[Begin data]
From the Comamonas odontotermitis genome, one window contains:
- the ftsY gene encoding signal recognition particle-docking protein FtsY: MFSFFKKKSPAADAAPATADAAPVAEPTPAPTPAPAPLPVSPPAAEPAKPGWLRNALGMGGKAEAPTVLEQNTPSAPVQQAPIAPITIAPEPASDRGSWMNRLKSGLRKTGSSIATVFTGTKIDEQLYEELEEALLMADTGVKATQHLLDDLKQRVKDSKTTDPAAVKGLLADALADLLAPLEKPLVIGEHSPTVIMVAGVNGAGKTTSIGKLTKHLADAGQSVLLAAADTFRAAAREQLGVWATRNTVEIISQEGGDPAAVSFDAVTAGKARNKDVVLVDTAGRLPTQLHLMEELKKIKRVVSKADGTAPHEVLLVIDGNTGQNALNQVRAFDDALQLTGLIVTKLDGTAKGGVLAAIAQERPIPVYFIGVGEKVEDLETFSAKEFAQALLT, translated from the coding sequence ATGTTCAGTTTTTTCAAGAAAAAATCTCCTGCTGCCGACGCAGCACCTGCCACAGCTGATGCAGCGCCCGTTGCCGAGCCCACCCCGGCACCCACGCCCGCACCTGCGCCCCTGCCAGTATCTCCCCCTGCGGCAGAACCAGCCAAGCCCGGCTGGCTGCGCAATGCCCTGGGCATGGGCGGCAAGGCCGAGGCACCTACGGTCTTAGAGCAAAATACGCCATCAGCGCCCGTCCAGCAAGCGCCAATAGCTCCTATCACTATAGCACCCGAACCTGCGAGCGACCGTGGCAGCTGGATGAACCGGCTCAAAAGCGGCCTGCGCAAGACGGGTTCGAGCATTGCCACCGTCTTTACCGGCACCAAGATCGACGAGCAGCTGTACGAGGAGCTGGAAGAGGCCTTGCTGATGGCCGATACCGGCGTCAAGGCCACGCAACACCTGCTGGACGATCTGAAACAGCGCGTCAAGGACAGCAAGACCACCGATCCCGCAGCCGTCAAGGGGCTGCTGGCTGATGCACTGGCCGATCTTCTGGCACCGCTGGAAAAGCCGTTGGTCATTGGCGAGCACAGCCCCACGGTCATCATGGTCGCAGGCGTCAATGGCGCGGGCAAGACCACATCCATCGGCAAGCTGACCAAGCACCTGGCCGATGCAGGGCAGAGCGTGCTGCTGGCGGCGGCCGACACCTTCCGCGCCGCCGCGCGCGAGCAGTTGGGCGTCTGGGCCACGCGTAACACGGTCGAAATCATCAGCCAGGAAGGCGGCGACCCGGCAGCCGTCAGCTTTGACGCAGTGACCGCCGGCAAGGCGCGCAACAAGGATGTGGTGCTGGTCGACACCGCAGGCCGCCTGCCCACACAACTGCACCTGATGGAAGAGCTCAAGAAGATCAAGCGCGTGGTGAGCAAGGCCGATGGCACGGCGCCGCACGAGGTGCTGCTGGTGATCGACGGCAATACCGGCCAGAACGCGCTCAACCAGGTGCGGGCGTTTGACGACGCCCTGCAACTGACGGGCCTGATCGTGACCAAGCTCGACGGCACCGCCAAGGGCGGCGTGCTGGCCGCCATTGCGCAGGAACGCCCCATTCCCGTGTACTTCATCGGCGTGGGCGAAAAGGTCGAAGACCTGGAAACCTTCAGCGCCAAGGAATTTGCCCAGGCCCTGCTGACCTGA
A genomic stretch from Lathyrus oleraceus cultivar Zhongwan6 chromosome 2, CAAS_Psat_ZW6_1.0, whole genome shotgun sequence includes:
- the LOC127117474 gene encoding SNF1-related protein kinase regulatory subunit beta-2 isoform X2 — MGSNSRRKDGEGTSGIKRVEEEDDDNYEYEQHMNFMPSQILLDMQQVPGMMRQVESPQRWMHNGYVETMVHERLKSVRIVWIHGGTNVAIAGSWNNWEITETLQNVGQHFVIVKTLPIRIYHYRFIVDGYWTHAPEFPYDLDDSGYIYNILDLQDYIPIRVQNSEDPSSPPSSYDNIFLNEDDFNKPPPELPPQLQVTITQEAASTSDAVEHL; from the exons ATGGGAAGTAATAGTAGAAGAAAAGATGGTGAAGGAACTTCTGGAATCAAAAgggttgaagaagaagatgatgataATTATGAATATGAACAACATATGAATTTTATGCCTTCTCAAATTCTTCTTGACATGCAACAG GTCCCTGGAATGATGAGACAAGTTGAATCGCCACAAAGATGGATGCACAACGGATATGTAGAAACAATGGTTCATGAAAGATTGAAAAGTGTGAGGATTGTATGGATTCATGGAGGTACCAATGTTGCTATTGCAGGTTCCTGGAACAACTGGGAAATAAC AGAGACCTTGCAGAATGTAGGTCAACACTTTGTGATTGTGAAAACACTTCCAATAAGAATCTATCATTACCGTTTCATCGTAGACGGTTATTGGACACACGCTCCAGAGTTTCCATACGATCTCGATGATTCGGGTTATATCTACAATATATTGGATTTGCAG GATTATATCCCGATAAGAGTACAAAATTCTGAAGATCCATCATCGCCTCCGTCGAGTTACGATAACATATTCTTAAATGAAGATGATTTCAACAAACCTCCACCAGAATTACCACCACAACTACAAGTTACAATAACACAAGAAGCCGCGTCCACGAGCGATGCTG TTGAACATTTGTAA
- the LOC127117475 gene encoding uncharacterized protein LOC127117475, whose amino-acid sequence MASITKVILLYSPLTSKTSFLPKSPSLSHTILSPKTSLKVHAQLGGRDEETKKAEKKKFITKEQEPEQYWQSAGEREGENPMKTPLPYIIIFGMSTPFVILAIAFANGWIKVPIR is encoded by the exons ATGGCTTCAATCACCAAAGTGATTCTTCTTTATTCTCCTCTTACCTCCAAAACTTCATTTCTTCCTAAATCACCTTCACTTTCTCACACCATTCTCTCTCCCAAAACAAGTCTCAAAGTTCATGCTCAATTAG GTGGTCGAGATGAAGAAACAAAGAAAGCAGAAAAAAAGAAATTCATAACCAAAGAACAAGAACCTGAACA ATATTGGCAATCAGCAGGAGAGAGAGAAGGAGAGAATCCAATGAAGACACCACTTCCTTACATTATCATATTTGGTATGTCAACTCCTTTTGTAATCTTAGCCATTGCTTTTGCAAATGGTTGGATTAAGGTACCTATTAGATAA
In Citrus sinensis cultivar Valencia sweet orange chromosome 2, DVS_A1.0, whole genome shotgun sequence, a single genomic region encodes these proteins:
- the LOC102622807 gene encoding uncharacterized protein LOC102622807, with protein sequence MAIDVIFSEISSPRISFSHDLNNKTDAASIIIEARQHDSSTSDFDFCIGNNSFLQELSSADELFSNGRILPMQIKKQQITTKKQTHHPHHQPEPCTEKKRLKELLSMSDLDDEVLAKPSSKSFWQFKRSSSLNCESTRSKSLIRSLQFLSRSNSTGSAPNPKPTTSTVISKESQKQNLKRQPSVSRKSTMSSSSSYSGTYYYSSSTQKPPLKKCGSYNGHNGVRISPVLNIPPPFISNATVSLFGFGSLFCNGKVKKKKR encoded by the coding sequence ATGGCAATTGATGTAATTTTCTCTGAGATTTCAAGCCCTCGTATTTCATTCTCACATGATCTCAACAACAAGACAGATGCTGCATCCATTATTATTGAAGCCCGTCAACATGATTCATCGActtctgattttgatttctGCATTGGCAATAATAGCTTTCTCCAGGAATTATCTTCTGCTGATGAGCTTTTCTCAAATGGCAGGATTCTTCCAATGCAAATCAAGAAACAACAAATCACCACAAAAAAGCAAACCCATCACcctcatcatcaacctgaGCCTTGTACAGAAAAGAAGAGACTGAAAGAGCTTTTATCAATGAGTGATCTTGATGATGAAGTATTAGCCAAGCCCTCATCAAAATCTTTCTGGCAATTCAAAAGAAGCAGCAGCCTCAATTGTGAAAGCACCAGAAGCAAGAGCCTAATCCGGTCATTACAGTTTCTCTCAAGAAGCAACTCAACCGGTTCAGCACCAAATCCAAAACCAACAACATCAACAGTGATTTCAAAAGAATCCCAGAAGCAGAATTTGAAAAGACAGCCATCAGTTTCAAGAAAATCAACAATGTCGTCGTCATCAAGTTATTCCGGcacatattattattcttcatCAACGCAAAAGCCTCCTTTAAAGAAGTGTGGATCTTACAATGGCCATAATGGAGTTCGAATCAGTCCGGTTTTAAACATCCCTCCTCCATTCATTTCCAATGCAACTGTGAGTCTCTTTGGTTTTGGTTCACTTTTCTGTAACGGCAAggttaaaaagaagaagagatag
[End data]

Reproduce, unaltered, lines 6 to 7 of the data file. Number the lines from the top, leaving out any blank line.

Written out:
In Citrus sinensis cultivar Valencia sweet orange chromosome 2, DVS_A1.0, whole genome shotgun sequence, a single genomic region encodes these proteins:
- the LOC102622807 gene encoding uncharacterized protein LOC102622807, with protein sequence MAIDVIFSEISSPRISFSHDLNNKTDAASIIIEARQHDSSTSDFDFCIGNNSFLQELSSADELFSNGRILPMQIKKQQITTKKQTHHPHHQPEPCTEKKRLKELLSMSDLDDEVLAKPSSKSFWQFKRSSSLNCESTRSKSLIRSLQFLSRSNSTGSAPNPKPTTSTVISKESQKQNLKRQPSVSRKSTMSSSSSYSGTYYYSSSTQKPPLKKCGSYNGHNGVRISPVLNIPPPFISNATVSLFGFGSLFCNGKVKKKKR encoded by the coding sequence ATGGCAATTGATGTAATTTTCTCTGAGATTTCAAGCCCTCGTATTTCATTCTCACATGATCTCAACAACAAGACAGATGCTGCATCCATTATTATTGAAGCCCGTCAACATGATTCATCGActtctgattttgatttctGCATTGGCAATAATAGCTTTCTCCAGGAATTATCTTCTGCTGATGAGCTTTTCTCAAATGGCAGGATTCTTCCAATGCAAATCAAGAAACAACAAATCACCACAAAAAAGCAAACCCATCACcctcatcatcaacctgaGCCTTGTACAGAAAAGAAGAGACTGAAAGAGCTTTTATCAATGAGTGATCTTGATGATGAAGTATTAGCCAAGCCCTCATCAAAATCTTTCTGGCAATTCAAAAGAAGCAGCAGCCTCAATTGTGAAAGCACCAGAAGCAAGAGCCTAATCCGGTCATTACAGTTTCTCTCAAGAAGCAACTCAACCGGTTCAGCACCAAATCCAAAACCAACAACATCAACAGTGATTTCAAAAGAATCCCAGAAGCAGAATTTGAAAAGACAGCCATCAGTTTCAAGAAAATCAACAATGTCGTCGTCATCAAGTTATTCCGGcacatattattattcttcatCAACGCAAAAGCCTCCTTTAAAGAAGTGTGGATCTTACAATGGCCATAATGGAGTTCGAATCAGTCCGGTTTTAAACATCCCTCCTCCATTCATTTCCAATGCAACTGTGAGTCTCTTTGGTTTTGGTTCACTTTTCTGTAACGGCAAggttaaaaagaagaagagatag